Mardi/Volume I/Chapter LII
Five suns rose and set. And Yillah pining for the shore, we turned our prow due west, and next morning came in sight of land.
It was innumerable islands; lifting themselves bluely through the azure air, and looking upon the distant sea, like haycocks in a hazy field. Towering above all, and mid-most, rose a mighty peak; one fleecy cloud sloping against its summit; a column wreathed. Beyond, like purple steeps in heaven at set of sun, stretched far away, what seemed lands on lands, in infinite perspective.
Gliding on, the islands grew more distinct; rising up from the billows to greet us; revealing hills, vales, and peaks, grouped within a milk-white zone of reef, so vast, that in the distance all was dim. The jeweled vapors, ere-while hovering over these violet shores, now seemed to be shedding their gems; and as the almost level rays of the sun, shooting through the air like a variegated prism, touched the verdant land, it trembled all over with dewy sparkles.
Still nearer we came: our sail faintly distended as the breeze died away from our vicinity to the isles. The billows rolled listlessly by, as if conscious that their long task was nigh done; while gleamed the white reef, like the trail of a great fish in a calm. But as yet, no sign of paddle or canoe; no distant smoke; no shining thatch. Bravo! good comrades, we've discovered some new constellation in the sea.
Sweet Yillah, no more of Oroolia; see you not this flowery land? Nevermore shall we desire to roam.
Voyaging along the zone, we came to an opening; and quitting the firmament blue of the open sea, we glided in upon the still, green waters of the wide lagoon. Mapped out in the broad shadows of the isles, and tinted here and there with the reflected hues of the sun clouds, the mild waters stretched all around us like another sky. Near by the break in the reef, was a little island, with palm trees harping in the breeze; an aviary of alluring sounds, that seemed calling upon us to land. And here, Yillah, whom the sight of the verdure had made glad, threw out a merry suggestion. Nothing less, than to plant our mast, sail-set, upon the highest hill; and fly away, island and all; trees rocking, birds caroling, flowers springing; away, away, across the wide waters, to Oroolia! But alas! how weigh the isle's coral anchor, leagues down in the fathomless sea?
We glanced around; but all the islands seemed slumbering in the flooding light.
"A canoe! a canoe!" cried Samoa, as three proas showed themselves rounding a neighboring shore. Instantly we sailed for them; but after shooting to and fro for a time, and standing up and gazing at us, the Islanders retreated behind the headland. Hardly were they out of sight, when from many a shore roundabout, other proas pushed off. Soon the water all round us was enlivened by fleets of canoes, darting hither and thither like frighted water-fowls. Presently they all made for one island.
From their actions we argued that these people could have had but little or no intercourse with whites; and most probably knew not how to account for our appearance among them. Desirous, therefore, of a friendly meeting, ere any hostile suspicions might arise, we pointed our craft for the island, whither all the canoes were now hastening. Whereupon, those which had not yet reached their destination, turned and fled; while the occupants of the proas that had landed, ran into the groves, and were lost to view.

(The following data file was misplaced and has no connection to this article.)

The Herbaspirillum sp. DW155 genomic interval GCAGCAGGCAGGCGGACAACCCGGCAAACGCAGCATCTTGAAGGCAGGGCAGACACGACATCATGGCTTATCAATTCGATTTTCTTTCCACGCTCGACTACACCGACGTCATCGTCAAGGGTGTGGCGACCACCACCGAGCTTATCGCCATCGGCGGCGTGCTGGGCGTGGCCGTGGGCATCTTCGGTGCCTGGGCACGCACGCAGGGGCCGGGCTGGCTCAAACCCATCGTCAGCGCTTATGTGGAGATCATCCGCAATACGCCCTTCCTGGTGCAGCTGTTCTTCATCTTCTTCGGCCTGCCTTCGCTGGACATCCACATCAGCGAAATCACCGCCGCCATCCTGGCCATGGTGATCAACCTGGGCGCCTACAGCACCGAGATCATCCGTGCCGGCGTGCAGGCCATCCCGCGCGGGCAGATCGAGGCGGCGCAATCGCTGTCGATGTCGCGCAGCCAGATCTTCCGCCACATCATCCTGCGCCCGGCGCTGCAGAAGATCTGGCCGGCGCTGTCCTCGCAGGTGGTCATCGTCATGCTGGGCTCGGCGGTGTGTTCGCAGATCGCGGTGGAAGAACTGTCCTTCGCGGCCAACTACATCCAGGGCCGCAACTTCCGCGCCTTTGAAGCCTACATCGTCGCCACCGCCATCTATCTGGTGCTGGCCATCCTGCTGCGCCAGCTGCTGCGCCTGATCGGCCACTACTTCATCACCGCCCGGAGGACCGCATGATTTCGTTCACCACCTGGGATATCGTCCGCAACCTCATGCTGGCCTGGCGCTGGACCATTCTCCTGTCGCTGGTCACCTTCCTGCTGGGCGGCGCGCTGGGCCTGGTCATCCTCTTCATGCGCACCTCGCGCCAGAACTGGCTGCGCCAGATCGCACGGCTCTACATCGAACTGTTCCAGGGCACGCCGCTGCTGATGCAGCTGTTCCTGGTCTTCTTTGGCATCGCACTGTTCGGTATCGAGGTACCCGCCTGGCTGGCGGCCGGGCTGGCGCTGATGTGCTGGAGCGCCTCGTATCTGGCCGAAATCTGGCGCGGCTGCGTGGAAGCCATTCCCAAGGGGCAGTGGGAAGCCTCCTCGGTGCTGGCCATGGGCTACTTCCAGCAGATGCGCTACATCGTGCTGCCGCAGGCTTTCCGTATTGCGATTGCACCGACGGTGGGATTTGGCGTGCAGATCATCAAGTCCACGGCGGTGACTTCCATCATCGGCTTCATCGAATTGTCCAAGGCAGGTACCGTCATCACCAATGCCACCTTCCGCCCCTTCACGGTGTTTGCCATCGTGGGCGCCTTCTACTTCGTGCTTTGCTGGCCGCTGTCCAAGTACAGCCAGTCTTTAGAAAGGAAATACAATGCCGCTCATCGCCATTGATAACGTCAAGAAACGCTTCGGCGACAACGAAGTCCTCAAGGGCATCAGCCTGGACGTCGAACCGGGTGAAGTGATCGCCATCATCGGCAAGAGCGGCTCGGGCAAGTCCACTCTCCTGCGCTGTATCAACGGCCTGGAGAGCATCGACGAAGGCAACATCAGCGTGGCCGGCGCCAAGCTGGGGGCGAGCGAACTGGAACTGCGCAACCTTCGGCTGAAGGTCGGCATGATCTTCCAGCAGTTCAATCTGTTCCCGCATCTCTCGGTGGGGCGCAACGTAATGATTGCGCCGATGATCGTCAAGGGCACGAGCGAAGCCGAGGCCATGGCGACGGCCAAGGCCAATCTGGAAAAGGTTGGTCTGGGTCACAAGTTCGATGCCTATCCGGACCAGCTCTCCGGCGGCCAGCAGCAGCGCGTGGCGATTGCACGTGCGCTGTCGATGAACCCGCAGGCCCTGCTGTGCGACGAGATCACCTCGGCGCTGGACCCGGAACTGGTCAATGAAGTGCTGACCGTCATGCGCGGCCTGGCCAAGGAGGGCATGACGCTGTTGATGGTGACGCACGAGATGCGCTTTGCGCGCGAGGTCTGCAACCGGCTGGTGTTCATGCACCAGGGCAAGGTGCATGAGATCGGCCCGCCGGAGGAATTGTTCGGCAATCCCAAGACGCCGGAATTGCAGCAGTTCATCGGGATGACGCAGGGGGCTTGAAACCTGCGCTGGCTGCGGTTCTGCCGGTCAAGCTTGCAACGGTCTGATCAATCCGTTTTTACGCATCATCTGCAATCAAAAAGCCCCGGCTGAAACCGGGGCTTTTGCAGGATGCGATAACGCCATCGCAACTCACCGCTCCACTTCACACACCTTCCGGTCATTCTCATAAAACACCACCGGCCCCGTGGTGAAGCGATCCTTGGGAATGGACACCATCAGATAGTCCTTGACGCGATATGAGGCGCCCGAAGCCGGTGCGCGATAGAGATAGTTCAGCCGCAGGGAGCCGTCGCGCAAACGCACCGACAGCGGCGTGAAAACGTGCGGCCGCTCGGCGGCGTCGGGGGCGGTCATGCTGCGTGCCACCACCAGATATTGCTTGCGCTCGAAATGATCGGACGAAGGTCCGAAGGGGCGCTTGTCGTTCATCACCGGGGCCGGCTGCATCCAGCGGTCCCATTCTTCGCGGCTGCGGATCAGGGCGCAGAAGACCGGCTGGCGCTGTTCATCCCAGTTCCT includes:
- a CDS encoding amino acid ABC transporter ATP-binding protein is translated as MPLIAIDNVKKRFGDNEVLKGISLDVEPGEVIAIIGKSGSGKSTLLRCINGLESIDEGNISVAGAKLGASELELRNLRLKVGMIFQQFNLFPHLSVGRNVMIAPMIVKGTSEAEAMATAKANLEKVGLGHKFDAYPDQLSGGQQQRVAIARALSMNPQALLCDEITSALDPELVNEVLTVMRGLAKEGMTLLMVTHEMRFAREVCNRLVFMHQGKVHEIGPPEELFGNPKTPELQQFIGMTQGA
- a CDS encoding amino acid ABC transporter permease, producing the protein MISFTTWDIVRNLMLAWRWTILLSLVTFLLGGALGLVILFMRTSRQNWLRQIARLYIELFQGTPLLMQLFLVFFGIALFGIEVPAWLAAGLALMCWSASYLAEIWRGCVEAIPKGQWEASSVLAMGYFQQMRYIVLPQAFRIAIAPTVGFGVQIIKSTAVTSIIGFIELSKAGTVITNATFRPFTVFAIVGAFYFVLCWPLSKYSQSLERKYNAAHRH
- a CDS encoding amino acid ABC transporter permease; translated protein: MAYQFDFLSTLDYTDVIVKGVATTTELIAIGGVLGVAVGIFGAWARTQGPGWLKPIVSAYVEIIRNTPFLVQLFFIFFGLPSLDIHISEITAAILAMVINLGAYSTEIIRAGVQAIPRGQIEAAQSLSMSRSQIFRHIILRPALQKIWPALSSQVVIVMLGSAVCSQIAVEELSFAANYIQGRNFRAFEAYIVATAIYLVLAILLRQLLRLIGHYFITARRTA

Crossing the distinct outer line of the isle's shadow on the water, we gained the shore; and gliding along its margin, passing canoe after canoe, hauled up on the silent beach, which otherwise seemed entirely innocent of man.
A dilemma. But I decided at last upon disembarking Jarl and Samoa, to seek out and conciliate the natives. So, landing them upon a jutting buttress of coral, whence they waded to the shore; I pushed off with Yillah into the water beyond, to await the event.
Full an hour must have elapsed; when, to our great joy, loud shouts were heard; and there burst into view a tumultuous crowd, in the midst of which my Viking was descried, mounted upon the shoulders of two brawny natives; while the Upoluan, striding on in advance, seemed resisting a similar attempt to elevate him in the world.
Good omens both.
"Come ashore!" cried Jarl. "Aramai!" cried Samoa; while storms of interjections went up from the Islanders who with extravagant gestures danced about the beach.
Further caution seemed needless: I pointed our prow for the shore. No sooner was this perceived, than, raising an applauding shout, the Islanders ran up to their waists in the sea. And skimming like a gull over the smooth lagoon, the light shallop darted in among them. Quick as thought, fifty hands were on the gunwale: and, with all its contents, lifted bodily into the air, the little Chamois, upon many a dripping shoulder, was borne deep into the groves. Yillah shrieked at the rocking motion, and when the boughs of the trees brushed against the tent.
With his staff, an old man now pointed to a couple of twin-like trees, some four paces apart; and a little way from the ground conveniently crotched.
And here, eftsoons, they deposited their burden; lowering the Chamois gently between the forks of the trees, whose willow-like foliage fringed the tent and its inmate.